OSWEGO, NY – Nearly two dozen students from around the county are taking the first steps last week to becoming active members of the City-County Youth Court program.
The Oswego City-County Youth Bureau sponsored the week-long training classes, in the Council Chamber at City Hall.
“Youth Court hears real cases of youthful offenders who are referred by local law enforcement agencies or schools for first-time minor offenses,” explained Brian Chetney, county youth coordinator for the Youth Bureau.
Students are trained to become judges, defense attorneys, prosecuting attorneys and court clerks.
“Youth Court members conduct hearings related to their cases and decide on the outcome and punishment for each case,” Chetney said.
This group, he added, is among the youngest.
“There are a lot more younger students in this class than we normally have,” agreed Dawn Metott, city youth coordinator for the Oswego City-County Youth Bureau.
The program provides a valuable experience for its members, she added.
Youth Court is a Family Court diversion program aimed at reducing juvenile delinquency in the city and county of Oswego.
“In addition to the benefit of helping their communities and influencing their peers in a positive way, members of Youth Court will learn or improve their public speaking, interviewing and writing skills,” Metott said.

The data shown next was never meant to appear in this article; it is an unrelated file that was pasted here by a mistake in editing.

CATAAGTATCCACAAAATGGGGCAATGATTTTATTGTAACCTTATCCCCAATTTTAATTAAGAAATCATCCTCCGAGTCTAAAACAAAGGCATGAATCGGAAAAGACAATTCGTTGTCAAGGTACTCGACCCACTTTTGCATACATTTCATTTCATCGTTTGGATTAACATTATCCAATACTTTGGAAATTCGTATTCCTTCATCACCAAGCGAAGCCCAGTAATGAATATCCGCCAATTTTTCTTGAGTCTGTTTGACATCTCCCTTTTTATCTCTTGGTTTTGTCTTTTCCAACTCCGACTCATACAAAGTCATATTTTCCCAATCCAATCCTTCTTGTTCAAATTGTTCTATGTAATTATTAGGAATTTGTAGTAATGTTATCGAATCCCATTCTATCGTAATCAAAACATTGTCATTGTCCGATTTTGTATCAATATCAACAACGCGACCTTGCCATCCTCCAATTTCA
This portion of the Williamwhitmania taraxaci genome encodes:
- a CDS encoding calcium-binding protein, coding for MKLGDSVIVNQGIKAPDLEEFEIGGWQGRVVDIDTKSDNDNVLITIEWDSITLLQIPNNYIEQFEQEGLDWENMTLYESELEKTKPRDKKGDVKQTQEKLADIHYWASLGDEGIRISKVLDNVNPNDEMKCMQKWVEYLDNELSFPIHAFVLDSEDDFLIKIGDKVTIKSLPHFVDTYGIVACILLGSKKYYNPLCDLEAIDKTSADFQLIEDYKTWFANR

Justin Brower of Fulton said he is considering going into the legal field as a career.
“I’d like to be a lawyer and doing this is good experience. So I joined to learn all the stuff I can and learn how a real court works,” he said. “It is also good to have this kind of thing on your resume for college applications.”
They covered the different positions in the court and what each position does; what Youth Court is about and the laws they will be dealing with.
“It’s about keeping kids out of Family Court and keeping them on the right track,” noted Collin Morrison of Oswego. We are all from different school (districts) but we’re working as one group here.”
The best part of Youth Court, they both said, “is getting to meet all these people, making new friends.”
Oswego County Legislator Terry Wilbur, a former Youth Court judge, spoke to the class. Youth Officer Sue Goodman (Oswego Police Department) also talked to the group as did Family Court Magistrate Eben Norfleet.
Norfleet told the class that they won’t always win their case, no matter which side they are representing. That is why, he added, that it is very important that they know everything there is about each specific case that comes before them.
The group visited the Oswego County Public Safety Center, held mock hearings and toured of the Sheriff’s Department – all in preparation for the final exam.
For more information about the program, contact the Oswego City-County Youth Bureau at 349-3451 or 1-800-596-3200, ext 3451or e-mail [email protected]